becoming israel


moving forward
August 18, 2010, 12:57 pm
Filed under: Uncategorized

Finally! An update on my time at Exodus.

I just read on Anne Jackson’s blog (she wrote about me here!) about her experience on a cross-country bike ride and she explained it like this:

“…a paradoxical time warp of two months that have flown by in slow motion.”

That’s the best way I can describe how the time has gone by since I returned from Exodus about two months ago. There was so much information to take in that I feel like I’ve only begun to genuinely digest. And, at the same time, so much I feel like I’ve learned and achieved since I got back. Writing this post has almost been overwhelming because I didn’t know how to fit in everything I wanted to say without making it too long.

I met with my small group leader a few days after I got back and, by that time, I had come up with a bulleted list of the things I had gotten out of Exodus (it’s easier to fit all of that into a lunch hour if you prepare a bulleted list!) So I figure I’ll start there and, hopefully, expand on the things I feel like expanding in the future. Before I start, I do want to say that, while I was incredibly anxious and uncertain about going at all, the conference ended up being a very comforting, positive and assuring place to be and I would recommend it to anyone in my situation or a situation close to it.

• “The opposite of homosexuality is not heterosexuality…it’s holiness.”

Alan Chambers, the president of Exodus International, spoke the first night and this is the point that really stuck out to me. My first exposure to Exodus was actually not in the most positive light. When I was seriously questioning pretty much everything, I found a girl on MySpace who talked a lot about going to church with her partner and I asked her how she fit the two in her life. She responded that she had tried everything to make her feelings “go away” including being sent to Exodus programs among other things. Immediately, that put Exodus in “they’re going to try and turn you straight” category and it stayed there. One of the main focuses of Alan Chambers’ message that night was that they were not here to turn anybody straight. This was a good start for me because it switched the focus for me. I started to think about what God wanted to teach me regarding the bigger picture rather than this specific piece of my life. Homosexuality is a specific piece (bigger and more dense sometimes). Holiness is the bigger picture.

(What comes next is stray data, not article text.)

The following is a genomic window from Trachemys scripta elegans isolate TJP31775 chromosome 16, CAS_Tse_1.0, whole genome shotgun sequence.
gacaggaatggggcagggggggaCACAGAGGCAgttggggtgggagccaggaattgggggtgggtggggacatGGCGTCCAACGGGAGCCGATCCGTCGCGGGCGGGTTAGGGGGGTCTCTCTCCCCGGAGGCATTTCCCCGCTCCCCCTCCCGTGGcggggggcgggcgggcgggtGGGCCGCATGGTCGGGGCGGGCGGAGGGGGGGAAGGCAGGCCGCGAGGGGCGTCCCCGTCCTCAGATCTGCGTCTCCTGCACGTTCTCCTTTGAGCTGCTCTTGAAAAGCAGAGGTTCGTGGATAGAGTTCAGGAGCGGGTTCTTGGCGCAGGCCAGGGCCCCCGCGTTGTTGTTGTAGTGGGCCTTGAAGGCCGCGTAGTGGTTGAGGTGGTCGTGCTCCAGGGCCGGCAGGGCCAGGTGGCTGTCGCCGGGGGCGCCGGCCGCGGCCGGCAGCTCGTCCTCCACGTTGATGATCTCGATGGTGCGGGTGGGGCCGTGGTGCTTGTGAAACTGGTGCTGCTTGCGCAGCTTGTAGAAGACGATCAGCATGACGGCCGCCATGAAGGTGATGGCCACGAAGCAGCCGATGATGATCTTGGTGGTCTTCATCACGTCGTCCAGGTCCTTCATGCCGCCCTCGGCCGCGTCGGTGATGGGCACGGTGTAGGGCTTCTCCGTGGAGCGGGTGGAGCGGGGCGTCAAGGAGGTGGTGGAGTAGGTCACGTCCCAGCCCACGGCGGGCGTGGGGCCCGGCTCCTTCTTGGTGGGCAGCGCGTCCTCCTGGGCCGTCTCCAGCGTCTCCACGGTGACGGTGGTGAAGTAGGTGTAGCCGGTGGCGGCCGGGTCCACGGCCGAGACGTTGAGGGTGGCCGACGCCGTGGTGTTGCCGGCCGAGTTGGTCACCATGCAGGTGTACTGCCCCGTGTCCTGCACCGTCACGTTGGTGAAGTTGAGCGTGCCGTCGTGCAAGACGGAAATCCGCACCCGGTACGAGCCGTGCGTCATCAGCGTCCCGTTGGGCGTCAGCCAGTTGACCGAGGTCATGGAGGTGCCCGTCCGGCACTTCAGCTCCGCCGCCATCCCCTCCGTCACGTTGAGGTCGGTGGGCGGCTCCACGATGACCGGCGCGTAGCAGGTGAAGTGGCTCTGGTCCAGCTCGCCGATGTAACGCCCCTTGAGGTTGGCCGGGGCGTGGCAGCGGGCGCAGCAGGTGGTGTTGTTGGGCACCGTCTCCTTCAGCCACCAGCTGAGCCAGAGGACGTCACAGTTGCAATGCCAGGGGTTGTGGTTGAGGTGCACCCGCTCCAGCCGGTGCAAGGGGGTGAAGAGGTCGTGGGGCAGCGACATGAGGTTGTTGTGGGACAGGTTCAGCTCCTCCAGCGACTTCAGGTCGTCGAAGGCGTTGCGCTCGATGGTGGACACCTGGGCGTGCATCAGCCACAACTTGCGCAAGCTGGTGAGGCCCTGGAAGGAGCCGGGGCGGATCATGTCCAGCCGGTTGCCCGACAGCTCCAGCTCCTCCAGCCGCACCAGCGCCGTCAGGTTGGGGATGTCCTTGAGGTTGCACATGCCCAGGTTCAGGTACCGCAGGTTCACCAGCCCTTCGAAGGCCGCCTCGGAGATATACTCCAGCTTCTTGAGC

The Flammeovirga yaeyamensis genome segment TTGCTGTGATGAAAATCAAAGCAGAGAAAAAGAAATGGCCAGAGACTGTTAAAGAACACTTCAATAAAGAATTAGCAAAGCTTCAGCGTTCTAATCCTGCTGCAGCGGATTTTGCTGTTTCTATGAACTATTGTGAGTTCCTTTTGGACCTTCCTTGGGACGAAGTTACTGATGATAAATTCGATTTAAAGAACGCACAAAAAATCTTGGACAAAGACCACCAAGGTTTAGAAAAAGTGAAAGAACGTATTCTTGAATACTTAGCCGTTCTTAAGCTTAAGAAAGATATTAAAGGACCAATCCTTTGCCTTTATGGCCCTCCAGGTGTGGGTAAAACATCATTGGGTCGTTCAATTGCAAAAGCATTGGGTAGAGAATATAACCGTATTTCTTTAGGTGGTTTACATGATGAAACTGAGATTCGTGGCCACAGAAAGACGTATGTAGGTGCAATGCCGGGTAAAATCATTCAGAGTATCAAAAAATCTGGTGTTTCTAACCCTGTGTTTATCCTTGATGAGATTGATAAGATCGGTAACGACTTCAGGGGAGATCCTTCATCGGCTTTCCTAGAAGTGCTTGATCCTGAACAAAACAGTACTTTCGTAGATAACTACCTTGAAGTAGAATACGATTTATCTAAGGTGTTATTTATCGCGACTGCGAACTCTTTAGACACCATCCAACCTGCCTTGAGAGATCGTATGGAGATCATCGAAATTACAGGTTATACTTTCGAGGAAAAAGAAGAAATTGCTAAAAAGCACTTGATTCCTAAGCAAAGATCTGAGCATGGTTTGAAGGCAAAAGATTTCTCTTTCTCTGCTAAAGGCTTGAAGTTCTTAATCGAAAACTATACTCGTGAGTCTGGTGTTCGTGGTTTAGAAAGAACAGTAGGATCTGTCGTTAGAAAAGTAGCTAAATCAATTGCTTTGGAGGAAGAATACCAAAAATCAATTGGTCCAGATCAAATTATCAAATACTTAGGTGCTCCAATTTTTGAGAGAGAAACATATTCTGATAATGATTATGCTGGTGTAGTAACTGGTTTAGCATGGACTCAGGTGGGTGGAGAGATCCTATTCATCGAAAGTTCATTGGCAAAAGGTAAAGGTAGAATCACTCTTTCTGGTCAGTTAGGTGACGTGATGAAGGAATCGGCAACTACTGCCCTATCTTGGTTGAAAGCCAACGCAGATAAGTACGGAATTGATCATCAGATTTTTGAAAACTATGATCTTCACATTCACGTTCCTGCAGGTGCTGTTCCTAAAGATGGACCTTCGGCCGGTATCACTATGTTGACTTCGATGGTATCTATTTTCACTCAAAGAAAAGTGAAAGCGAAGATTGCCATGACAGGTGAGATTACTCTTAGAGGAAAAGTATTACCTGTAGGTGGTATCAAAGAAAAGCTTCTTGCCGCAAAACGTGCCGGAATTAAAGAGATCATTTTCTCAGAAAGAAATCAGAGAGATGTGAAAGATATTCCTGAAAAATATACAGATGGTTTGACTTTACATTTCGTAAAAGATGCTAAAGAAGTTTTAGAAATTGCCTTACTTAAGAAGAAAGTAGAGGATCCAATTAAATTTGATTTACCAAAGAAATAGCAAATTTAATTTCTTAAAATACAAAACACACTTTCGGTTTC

• God shows up more than I think He does because I’m so focused on the time that He didn’t.

One thing that happens organically at Exodus is that you end up telling your “story” a lot. I told different pieces of my stories throughout the conference, but it always included a point in my life when God didn’t show up like I expected Him to. I realized over the week that I’m so focused on that one time He didn’t show up, that I take for granted the times that He did. It’s almost as if He made it blatantly obvious that He shows up and it happened in some cool ways.

Before I left for the conference, I asked my small group leader if she would be one of my accountability partners through the week and we scheduled a few times for me to check in and updated her on how it was going. Once I got there, it suddenly hit me that I was alone. I had been so focused on the actual conference and preparing for the content, that I failed to prepare myself for being completely on my own. I had a great roommate but she was also a volunteer so I had some down time by myself before the first dinner. I got on the phone with SGL (all about assigning letters to people – in this case..Small Group Leader) and updated her on my feeling alone and she offered some words of encouragement.

As soon as I hung up with her, I went and sat on a bench near a group of people who obviously knew each other trying to talk myself into jumping into their group. I’m not the most outgoing person in the world this would have been hard without the added anxiety that hadn’t dissipated at that point. Not a minute later, a nice lady sat near me and asked where I was from. Turns out, the two of us actually live less than 15 minutes from each other here in Nashville. It was her first conference too so we chatted a minute, then her roommate (a conference veteran) came up and all of the sudden, I had a full table of people to sit with at dinner. I wasn’t alone anymore. A few other things like this happened over the next few days and I began to realize that after I voiced my need or struggle with SGL, I found an answer to it not long after. I really feel like it was God saying “If you’ll open your eyes and soften your heart, you’ll see me showing up. I show up for you when you need it.”

Since it’s taken me over 2 weeks to write this post, I’ve decided to do my bullets in installments. So there are the first two, look for more soon.

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